Jiuzhaigou’s tourism industry ponders its future after quake
While Sichuan’s renowned World Heritage national park will eventually recover, many local businesses may not be able to afford the wait
The domestic tourism boom has been a godsend for the remote villages of Jiuzhaigou county, but now many local businesses are facing a heartbreaking decision – stay or go.
Tuesday’s earthquake claimed at least 24 lives, injured 493 people and caused widespread damage at Jiuzhaigou National Park, one of the country’s most popular tourist attractions, and its surrounds.
It should be the start of peak season at the park – in the week before the quake, it had some 40,000 visitors per day – but instead, many operators are wondering whether to cut their losses and leave, or wait it out for facilities to be rebuilt and start again.
The Unesco World Heritage Site is famous for its otherworldly beauty – waterfalls and iridescent lakes that shimmer against a backdrop of deciduous forests and snow-capped mountains.
Since the magnitude 7 earthquake, photos and videos of the destruction it caused at popular attractions in the park have been widely circulated online.
In places, the landscape has been dramatically altered. Sparkling Lake, one of the park’s most popular locations for taking selfies and holiday snaps, is now significantly smaller.
“The earthquake opened a wide, deep rift at the bottom of the lake and the water has been draining away,” said Chen Degang, a search and rescue team member.
About a dozen police and soldiers were guarding the park’s main entrance yesterday, and only rescue teams – which continue to arrive – were allowed in.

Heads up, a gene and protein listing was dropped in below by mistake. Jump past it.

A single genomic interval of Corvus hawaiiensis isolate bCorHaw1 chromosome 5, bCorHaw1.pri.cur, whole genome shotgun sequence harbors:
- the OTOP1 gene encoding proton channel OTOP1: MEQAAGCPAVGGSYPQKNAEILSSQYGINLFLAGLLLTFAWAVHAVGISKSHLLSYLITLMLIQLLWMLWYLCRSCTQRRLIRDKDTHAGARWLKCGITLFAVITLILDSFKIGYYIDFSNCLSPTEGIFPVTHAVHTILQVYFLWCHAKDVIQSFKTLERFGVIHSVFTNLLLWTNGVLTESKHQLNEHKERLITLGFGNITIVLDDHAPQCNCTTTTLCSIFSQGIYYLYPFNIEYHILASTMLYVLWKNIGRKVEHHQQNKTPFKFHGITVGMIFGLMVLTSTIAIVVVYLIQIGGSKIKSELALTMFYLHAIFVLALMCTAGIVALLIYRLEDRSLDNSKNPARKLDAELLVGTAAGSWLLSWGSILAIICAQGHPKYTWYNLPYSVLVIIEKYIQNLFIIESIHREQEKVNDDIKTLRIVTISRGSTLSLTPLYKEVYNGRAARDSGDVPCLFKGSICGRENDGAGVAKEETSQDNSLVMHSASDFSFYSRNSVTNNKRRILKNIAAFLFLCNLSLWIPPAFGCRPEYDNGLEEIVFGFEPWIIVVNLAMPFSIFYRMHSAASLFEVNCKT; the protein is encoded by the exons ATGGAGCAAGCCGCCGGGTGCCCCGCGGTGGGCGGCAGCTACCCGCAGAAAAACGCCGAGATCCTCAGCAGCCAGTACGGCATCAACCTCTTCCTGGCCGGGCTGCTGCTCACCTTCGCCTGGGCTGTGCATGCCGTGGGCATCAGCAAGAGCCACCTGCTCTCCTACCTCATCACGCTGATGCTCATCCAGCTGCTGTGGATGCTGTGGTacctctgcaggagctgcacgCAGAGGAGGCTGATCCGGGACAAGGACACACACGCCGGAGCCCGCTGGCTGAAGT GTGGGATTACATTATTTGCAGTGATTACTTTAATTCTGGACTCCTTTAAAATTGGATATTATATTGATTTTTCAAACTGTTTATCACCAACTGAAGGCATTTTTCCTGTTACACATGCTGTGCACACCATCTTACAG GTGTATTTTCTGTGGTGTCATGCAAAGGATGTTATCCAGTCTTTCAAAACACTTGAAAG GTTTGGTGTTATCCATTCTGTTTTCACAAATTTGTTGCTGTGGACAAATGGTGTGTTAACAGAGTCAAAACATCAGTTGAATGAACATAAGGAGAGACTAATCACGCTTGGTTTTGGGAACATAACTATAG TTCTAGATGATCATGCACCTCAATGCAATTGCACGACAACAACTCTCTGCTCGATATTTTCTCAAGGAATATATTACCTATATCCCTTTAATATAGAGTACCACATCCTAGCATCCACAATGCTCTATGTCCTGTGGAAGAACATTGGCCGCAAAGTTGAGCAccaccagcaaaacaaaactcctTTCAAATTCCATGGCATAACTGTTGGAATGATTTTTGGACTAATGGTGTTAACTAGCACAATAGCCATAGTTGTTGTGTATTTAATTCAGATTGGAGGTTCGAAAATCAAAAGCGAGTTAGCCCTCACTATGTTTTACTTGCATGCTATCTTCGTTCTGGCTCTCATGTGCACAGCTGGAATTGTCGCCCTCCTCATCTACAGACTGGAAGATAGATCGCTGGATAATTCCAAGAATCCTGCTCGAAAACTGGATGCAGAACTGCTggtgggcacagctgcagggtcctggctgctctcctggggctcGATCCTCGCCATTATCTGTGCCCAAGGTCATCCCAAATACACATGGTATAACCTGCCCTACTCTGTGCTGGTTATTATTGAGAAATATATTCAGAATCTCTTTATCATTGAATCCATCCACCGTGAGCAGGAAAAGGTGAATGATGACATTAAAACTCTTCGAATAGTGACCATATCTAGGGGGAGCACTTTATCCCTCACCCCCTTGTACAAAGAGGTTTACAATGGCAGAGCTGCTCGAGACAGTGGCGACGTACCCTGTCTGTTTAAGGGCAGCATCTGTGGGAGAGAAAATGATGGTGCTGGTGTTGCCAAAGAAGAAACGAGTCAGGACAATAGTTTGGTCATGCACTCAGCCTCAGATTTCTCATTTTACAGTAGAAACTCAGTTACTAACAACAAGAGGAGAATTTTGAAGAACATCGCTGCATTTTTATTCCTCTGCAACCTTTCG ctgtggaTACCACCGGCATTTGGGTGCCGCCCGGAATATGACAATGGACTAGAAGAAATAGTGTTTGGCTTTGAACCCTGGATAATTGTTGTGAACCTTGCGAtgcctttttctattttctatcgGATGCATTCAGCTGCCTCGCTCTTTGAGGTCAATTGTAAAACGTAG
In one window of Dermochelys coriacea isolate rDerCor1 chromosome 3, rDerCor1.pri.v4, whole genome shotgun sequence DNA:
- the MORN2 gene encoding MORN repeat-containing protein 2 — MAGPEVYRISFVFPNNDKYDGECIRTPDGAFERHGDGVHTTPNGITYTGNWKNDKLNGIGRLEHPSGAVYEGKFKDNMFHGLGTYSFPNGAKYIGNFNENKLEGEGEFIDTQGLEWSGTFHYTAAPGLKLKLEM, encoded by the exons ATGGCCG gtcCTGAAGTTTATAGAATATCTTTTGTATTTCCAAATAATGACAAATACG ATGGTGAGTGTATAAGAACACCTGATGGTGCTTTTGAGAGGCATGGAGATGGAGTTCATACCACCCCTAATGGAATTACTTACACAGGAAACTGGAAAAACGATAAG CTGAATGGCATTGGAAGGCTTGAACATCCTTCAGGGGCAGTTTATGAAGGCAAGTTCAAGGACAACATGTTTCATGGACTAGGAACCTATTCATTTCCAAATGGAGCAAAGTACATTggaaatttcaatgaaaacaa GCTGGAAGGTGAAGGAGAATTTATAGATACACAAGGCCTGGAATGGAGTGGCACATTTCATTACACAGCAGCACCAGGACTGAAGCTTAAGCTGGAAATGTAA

For business owners living in surrounding towns and villages who have staked their futures on the popularity of the park, everything is now up in the air.
The service industry accounts for about two-thirds of the economy in Jiuzhaigou, according to the county’s economic yearbook. Last year, more than 7.2 million people visited the county – with 5 million of them going to the park – generating over 9 billion yuan (HK$10.55 billion) in revenue.
At a grocery shop in the town of Zhangzha, near the epicentre of the quake, the Tibetan woman behind the counter, Liu, is ready to pull down the shutters.
Liu said she did not expect the tourists to return for months, or even years. She moved from her home county of Jinchuan, some 600km away, when the tourist industry started developing in the valley in the early 2000s.
Zhangzha, usually packed with tourists, is now a ghost town, and Liu said she had little hope of making any money for the rest of the year. She has already paid some 70,000 yuan in annual rent for her shop.
On the night of the quake, her shop was inundated by panic-stricken tourists who had fled their hotels and guest houses and needed supplies. A few hours later, she had sold half her stock.
“One tourist who was sheltering in my store was so scared that she vowed never to return to the valley,” Liu said.
Fruit seller Yang Qingxiu and her husband were just as worried about their business “No tourists will come here while the park’s being restored,” she said.
For years, they have sold fresh tropical fruit trucked in from Chengdu, the provincial capital, for visitors unaccustomed to the dry mountain weather. Tens of thousands of tourists were evacuated after the quake, and Yang and her husband have been forced to sell their fruit at below cost to reduce their losses.
Many guest house and hotel operators said that, with their businesses on hold, they would struggle to make loan repayments and cover the cost of repairs – and they were counting on the government to provide financial aid.
But newcomer Lin Li, who moved to the town in June to run the Jiuzhai Sea View Hotel, said she was optimistic that the tourists would come back. “For sure, tourism will slow down for a while,” Lin said. “But we should be confident that Jiuzhaigou National Park will be restored – it’s a World Heritage Site after all.”